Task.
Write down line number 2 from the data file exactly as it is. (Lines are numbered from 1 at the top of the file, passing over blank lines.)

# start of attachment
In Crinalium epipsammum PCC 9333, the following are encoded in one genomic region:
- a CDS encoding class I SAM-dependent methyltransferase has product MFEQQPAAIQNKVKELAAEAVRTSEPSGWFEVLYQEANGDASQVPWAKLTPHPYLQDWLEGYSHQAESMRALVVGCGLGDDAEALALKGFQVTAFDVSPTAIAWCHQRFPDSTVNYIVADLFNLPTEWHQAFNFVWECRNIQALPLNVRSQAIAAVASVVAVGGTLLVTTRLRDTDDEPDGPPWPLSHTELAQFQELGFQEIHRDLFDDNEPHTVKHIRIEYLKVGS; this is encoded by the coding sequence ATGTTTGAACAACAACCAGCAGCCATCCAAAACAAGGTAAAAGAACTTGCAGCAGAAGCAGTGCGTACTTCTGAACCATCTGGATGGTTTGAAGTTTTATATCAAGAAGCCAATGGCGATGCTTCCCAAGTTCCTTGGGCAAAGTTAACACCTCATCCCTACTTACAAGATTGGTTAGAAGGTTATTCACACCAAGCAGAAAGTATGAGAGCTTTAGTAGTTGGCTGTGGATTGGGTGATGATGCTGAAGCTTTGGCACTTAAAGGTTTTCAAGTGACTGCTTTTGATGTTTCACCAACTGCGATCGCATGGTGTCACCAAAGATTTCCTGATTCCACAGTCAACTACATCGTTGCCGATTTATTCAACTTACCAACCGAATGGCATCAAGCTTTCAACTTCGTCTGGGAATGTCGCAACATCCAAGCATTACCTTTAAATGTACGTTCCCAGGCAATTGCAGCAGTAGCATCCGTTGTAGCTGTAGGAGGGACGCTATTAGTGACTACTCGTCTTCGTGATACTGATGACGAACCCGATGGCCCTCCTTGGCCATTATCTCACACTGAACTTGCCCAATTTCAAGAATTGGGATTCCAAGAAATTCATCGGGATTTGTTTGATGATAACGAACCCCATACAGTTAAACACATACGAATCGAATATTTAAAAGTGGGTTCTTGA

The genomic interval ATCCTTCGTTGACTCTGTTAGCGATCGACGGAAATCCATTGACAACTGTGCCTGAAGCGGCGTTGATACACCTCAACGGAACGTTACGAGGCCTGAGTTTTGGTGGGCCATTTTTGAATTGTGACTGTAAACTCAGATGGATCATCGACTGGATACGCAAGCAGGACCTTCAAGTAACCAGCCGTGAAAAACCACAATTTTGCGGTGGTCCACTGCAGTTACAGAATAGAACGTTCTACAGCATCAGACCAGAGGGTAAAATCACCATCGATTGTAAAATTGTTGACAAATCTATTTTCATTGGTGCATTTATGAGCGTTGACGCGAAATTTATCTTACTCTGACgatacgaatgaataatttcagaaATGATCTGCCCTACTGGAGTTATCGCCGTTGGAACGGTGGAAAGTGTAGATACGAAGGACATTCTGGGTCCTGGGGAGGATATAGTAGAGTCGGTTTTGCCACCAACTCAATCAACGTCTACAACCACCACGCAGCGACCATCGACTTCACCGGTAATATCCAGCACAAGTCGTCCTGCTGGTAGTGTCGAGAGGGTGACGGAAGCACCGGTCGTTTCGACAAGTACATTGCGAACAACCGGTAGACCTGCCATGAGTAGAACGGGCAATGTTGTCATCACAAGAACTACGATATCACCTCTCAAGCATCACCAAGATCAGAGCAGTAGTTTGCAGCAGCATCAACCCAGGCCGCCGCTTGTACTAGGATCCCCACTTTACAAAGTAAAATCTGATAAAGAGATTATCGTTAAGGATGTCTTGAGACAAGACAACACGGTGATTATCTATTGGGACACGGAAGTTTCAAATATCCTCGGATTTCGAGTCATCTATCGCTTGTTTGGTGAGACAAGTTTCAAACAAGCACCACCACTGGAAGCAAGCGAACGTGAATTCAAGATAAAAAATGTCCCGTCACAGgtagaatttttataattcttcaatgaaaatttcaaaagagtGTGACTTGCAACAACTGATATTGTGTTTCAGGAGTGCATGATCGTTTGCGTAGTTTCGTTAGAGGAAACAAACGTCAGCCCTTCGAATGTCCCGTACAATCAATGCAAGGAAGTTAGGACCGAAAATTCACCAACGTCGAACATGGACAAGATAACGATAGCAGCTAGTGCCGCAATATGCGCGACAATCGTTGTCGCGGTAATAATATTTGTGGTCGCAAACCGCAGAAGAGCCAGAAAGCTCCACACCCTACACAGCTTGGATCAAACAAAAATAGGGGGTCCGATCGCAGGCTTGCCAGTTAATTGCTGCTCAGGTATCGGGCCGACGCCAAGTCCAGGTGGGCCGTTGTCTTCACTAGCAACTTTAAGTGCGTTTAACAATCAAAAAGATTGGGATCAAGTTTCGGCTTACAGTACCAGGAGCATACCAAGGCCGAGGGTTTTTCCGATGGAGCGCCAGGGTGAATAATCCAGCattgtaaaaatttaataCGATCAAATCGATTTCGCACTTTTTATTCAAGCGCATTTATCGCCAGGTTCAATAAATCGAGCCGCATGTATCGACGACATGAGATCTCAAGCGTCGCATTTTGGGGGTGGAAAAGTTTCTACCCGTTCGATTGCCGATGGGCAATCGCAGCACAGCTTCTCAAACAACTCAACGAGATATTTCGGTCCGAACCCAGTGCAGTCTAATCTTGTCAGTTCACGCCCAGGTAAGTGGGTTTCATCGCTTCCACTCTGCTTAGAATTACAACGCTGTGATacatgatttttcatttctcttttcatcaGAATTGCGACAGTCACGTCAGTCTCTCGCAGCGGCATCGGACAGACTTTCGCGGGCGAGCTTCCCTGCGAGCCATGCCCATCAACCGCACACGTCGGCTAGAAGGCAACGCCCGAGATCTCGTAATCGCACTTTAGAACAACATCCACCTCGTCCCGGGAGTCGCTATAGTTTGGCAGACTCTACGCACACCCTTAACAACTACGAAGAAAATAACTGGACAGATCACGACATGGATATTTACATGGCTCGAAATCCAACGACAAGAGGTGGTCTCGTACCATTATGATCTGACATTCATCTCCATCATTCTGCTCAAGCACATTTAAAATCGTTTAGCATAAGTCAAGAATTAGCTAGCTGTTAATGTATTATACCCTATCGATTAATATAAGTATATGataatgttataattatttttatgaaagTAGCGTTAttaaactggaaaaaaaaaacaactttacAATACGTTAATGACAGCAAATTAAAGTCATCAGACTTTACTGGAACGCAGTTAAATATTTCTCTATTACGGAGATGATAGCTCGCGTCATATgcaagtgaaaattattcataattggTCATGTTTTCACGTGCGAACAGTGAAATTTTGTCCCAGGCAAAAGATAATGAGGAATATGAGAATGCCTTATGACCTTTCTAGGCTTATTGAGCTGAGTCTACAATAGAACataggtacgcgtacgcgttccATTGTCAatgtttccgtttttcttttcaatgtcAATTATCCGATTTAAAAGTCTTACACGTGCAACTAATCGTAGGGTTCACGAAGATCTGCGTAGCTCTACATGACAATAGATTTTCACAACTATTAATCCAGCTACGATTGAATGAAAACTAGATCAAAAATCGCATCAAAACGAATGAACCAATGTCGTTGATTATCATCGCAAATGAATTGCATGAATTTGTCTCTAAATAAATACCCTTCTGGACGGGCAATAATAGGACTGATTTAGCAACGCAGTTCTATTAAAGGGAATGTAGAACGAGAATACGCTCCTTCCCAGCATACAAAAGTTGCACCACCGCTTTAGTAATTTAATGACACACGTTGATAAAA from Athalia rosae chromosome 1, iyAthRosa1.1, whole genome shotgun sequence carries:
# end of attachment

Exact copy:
- a CDS encoding class I SAM-dependent methyltransferase has product MFEQQPAAIQNKVKELAAEAVRTSEPSGWFEVLYQEANGDASQVPWAKLTPHPYLQDWLEGYSHQAESMRALVVGCGLGDDAEALALKGFQVTAFDVSPTAIAWCHQRFPDSTVNYIVADLFNLPTEWHQAFNFVWECRNIQALPLNVRSQAIAAVASVVAVGGTLLVTTRLRDTDDEPDGPPWPLSHTELAQFQELGFQEIHRDLFDDNEPHTVKHIRIEYLKVGS; this is encoded by the coding sequence ATGTTTGAACAACAACCAGCAGCCATCCAAAACAAGGTAAAAGAACTTGCAGCAGAAGCAGTGCGTACTTCTGAACCATCTGGATGGTTTGAAGTTTTATATCAAGAAGCCAATGGCGATGCTTCCCAAGTTCCTTGGGCAAAGTTAACACCTCATCCCTACTTACAAGATTGGTTAGAAGGTTATTCACACCAAGCAGAAAGTATGAGAGCTTTAGTAGTTGGCTGTGGATTGGGTGATGATGCTGAAGCTTTGGCACTTAAAGGTTTTCAAGTGACTGCTTTTGATGTTTCACCAACTGCGATCGCATGGTGTCACCAAAGATTTCCTGATTCCACAGTCAACTACATCGTTGCCGATTTATTCAACTTACCAACCGAATGGCATCAAGCTTTCAACTTCGTCTGGGAATGTCGCAACATCCAAGCATTACCTTTAAATGTACGTTCCCAGGCAATTGCAGCAGTAGCATCCGTTGTAGCTGTAGGAGGGACGCTATTAGTGACTACTCGTCTTCGTGATACTGATGACGAACCCGATGGCCCTCCTTGGCCATTATCTCACACTGAACTTGCCCAATTTCAAGAATTGGGATTCCAAGAAATTCATCGGGATTTGTTTGATGATAACGAACCCCATACAGTTAAACACATACGAATCGAATATTTAAAAGTGGGTTCTTGA